Compact breach hits BME trainer

A college funded by the Learning and Skills Council has been accused of breaking the Compact by halting funding to a charity at just one month's notice.

North London Itec, which provides IT training to black and minority ethnic communities, faces closure following the abrupt termination of £500,000 funding.

Stanmore College, which is funded by the Learning and Skills Council, provided the money to educate 900 adults in business management and IT.

Itec managing director Joe Okoli said: "The consequences of the decision to terminate our contract without adequate warning will have far-reaching ramifications for our local community and everyone concerned with our organisation."

The charity has 39 employees on long-term contracts and leases on three premises from which its programmes are delivered.

Umbrella body the NCVO said the last-minute withdrawal of funding breached the Compact, the agreement between government and the voluntary sector designed to improve behaviour towards one another.

All government departments, including the Department for Education and Skills, which is responsible for the Learning and Skills Council, are signed up to the Compact, which states reasonable notice should be given to changes in funding.

Millie Barrett, the NCVO's Compact advocacy officer, said: "If North London Itec's funder had acted in accordance with the spirit and the letter of the Compact, it would have to give at least three months' notice of the change to funding arrangements.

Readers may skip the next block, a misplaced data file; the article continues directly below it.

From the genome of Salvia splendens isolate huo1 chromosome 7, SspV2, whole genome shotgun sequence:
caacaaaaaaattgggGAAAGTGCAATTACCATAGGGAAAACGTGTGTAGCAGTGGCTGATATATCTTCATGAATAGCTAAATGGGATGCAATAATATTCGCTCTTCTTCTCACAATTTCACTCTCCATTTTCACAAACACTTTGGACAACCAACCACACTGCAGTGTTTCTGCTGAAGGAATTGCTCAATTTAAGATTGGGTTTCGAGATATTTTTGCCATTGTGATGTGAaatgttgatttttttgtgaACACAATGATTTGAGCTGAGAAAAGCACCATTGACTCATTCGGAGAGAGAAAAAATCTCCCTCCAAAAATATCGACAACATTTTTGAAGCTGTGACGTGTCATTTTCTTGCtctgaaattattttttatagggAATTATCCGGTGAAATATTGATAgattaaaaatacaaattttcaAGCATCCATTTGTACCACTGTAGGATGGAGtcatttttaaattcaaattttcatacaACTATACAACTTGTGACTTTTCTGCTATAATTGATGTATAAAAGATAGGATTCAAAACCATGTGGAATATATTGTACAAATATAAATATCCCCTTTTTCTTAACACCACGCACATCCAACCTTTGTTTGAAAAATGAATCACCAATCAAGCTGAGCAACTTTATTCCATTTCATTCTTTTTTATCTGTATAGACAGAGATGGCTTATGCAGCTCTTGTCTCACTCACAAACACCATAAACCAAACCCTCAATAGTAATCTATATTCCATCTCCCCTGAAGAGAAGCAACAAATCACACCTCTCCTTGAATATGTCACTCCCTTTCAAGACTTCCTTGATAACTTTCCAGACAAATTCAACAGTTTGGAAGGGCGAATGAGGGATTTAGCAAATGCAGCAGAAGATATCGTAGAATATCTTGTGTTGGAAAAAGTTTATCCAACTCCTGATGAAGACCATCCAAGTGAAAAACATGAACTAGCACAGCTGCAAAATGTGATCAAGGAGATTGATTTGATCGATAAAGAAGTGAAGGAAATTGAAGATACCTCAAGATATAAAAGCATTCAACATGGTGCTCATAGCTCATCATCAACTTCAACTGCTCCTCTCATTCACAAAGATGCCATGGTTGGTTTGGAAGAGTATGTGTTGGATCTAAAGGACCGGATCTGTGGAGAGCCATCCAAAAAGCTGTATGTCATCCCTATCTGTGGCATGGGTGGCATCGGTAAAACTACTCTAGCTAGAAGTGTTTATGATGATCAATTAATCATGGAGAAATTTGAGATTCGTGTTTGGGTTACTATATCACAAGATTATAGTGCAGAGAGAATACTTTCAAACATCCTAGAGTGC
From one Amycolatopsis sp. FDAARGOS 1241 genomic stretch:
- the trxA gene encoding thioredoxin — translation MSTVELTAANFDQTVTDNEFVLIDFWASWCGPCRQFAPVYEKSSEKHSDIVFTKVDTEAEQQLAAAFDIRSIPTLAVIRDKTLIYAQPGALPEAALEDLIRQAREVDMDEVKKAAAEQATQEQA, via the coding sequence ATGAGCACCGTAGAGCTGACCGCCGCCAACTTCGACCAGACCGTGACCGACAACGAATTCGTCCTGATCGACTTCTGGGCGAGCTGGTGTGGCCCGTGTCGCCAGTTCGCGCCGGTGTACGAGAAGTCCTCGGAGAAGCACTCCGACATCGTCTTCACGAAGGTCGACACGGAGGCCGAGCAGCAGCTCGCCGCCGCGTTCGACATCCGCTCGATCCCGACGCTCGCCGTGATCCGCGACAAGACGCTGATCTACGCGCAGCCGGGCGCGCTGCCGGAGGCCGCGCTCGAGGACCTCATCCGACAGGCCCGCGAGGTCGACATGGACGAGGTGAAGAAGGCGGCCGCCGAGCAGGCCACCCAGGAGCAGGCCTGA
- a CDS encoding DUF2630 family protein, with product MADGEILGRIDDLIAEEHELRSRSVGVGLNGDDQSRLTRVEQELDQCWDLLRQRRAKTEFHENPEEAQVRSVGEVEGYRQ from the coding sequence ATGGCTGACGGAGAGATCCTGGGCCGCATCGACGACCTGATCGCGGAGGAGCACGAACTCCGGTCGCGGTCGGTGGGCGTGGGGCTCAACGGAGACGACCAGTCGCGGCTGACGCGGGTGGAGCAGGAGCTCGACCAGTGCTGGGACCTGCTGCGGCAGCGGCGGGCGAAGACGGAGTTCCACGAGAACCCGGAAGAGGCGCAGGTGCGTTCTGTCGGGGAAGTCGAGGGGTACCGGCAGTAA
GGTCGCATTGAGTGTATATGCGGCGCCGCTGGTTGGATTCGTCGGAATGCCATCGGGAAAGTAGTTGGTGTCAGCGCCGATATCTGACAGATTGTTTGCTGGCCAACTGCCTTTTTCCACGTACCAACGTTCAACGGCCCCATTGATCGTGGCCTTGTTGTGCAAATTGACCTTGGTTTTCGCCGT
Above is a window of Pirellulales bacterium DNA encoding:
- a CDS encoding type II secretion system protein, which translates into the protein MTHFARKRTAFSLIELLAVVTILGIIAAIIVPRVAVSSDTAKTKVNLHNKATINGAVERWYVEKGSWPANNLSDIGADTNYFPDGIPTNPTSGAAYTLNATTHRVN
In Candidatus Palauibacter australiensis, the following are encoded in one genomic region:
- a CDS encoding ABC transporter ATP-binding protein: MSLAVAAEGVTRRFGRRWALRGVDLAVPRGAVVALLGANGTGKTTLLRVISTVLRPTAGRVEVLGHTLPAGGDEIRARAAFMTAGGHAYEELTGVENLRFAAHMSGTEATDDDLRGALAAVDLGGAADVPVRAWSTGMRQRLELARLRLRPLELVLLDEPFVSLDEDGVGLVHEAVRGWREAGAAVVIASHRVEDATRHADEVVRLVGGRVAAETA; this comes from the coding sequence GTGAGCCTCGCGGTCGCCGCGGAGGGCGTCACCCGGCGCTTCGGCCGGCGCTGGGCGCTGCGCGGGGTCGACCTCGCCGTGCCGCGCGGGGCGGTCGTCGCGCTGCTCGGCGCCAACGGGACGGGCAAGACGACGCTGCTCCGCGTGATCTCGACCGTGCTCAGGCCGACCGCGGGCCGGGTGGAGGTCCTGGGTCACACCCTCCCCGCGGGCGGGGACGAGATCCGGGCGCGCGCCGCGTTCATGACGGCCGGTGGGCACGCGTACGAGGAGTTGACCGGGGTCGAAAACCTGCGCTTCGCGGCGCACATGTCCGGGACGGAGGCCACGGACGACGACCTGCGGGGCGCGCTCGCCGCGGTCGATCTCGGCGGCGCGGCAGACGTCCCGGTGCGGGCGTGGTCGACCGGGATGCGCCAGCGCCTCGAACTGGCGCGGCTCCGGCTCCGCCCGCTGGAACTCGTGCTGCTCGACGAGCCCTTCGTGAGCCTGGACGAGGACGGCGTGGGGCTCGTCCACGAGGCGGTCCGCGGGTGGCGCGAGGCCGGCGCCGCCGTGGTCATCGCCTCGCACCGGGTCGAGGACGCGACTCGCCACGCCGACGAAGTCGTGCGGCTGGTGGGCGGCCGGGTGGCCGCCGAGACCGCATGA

"This would have enabled the charity to seek alternative funding sources and limit the adverse impact of this decision on the communities it serves.

"We know for a fact that the Compact does improve relations between government and the voluntary sector both at a national level and, where local Compacts exist, at a local level.

"The Government and the voluntary sector must work to ensure that every agency, public body and publicly funded quango pay attention to this agreement in order to avoid bad funding practices that impact directly upon the most vulnerable in our communities."

The revised Compact Funding Code, published next month, will recommend that all public agencies that distribute funds to the voluntary sector, including colleges, act in accordance with the Compact.

The NCVO's Compact Advocacy Programme will be publishing a series of reports based on surveys of voluntary organisations' experience of how government department are observing the Compact. The first, out in September, will assess the record of the Department for Culture, Media and Sport.

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